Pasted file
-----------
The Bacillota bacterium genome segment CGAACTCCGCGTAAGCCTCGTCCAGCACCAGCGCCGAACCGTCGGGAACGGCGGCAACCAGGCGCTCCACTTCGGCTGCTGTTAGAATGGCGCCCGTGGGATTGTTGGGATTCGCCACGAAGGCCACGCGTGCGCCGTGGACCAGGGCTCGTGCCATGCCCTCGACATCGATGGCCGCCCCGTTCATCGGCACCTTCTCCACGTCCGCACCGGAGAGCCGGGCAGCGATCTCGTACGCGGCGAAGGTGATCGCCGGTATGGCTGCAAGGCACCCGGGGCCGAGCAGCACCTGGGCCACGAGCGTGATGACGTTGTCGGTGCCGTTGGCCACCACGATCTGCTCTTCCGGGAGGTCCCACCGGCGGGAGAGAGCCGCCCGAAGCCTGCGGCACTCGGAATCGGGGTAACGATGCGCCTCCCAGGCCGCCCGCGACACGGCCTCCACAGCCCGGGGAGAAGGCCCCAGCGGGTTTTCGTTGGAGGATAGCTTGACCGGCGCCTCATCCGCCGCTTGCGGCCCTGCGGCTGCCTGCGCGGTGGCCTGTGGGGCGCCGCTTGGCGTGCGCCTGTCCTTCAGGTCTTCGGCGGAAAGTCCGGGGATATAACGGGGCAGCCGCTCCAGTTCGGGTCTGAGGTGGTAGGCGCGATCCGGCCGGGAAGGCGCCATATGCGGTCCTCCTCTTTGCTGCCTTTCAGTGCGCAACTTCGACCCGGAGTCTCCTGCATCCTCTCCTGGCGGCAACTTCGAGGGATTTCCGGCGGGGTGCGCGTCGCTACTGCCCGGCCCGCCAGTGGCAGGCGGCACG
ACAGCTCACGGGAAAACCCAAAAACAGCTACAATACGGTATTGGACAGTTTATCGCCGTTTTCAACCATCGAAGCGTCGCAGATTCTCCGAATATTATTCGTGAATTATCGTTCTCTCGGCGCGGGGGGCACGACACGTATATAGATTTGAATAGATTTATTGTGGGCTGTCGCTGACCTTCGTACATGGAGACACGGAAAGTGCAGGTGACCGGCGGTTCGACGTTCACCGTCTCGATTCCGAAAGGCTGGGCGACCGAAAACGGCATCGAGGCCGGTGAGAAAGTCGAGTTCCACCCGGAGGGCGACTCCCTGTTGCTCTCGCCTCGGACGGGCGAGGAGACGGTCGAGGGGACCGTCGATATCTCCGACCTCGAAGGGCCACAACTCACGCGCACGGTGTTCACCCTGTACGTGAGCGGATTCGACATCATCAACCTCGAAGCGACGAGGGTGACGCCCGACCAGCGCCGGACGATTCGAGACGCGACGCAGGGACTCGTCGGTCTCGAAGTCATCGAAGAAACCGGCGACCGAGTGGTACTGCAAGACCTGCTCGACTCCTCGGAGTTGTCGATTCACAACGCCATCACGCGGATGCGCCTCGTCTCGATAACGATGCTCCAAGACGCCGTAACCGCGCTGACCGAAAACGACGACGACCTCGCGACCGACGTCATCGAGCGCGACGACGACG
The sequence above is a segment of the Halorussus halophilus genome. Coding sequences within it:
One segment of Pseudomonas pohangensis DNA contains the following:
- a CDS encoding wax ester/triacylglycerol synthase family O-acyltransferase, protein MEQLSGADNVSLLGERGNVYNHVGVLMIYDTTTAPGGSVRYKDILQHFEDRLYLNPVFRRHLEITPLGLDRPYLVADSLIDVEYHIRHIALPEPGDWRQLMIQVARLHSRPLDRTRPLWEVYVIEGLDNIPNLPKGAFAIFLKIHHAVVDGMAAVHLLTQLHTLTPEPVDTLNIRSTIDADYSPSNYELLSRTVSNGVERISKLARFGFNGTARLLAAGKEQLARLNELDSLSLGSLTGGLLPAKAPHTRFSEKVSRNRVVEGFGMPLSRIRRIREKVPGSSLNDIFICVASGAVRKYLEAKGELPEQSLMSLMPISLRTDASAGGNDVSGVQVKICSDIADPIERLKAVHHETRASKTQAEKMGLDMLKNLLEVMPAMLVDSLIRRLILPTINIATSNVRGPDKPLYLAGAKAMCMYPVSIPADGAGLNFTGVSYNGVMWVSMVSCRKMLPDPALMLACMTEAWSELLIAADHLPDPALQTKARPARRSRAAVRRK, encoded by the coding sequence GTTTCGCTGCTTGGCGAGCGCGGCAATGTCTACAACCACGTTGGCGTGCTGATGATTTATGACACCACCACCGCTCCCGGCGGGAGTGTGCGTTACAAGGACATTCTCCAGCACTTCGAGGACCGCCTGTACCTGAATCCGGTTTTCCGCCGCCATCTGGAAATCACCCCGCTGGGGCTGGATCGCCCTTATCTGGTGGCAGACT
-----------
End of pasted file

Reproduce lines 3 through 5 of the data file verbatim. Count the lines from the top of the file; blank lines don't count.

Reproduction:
The sequence above is a segment of the Halorussus halophilus genome. Coding sequences within it:
One segment of Pseudomonas pohangensis DNA contains the following:
- a CDS encoding wax ester/triacylglycerol synthase family O-acyltransferase, protein MEQLSGADNVSLLGERGNVYNHVGVLMIYDTTTAPGGSVRYKDILQHFEDRLYLNPVFRRHLEITPLGLDRPYLVADSLIDVEYHIRHIALPEPGDWRQLMIQVARLHSRPLDRTRPLWEVYVIEGLDNIPNLPKGAFAIFLKIHHAVVDGMAAVHLLTQLHTLTPEPVDTLNIRSTIDADYSPSNYELLSRTVSNGVERISKLARFGFNGTARLLAAGKEQLARLNELDSLSLGSLTGGLLPAKAPHTRFSEKVSRNRVVEGFGMPLSRIRRIREKVPGSSLNDIFICVASGAVRKYLEAKGELPEQSLMSLMPISLRTDASAGGNDVSGVQVKICSDIADPIERLKAVHHETRASKTQAEKMGLDMLKNLLEVMPAMLVDSLIRRLILPTINIATSNVRGPDKPLYLAGAKAMCMYPVSIPADGAGLNFTGVSYNGVMWVSMVSCRKMLPDPALMLACMTEAWSELLIAADHLPDPALQTKARPARRSRAAVRRK, encoded by the coding sequence GTTTCGCTGCTTGGCGAGCGCGGCAATGTCTACAACCACGTTGGCGTGCTGATGATTTATGACACCACCACCGCTCCCGGCGGGAGTGTGCGTTACAAGGACATTCTCCAGCACTTCGAGGACCGCCTGTACCTGAATCCGGTTTTCCGCCGCCATCTGGAAATCACCCCGCTGGGGCTGGATCGCCCTTATCTGGTGGCAGACT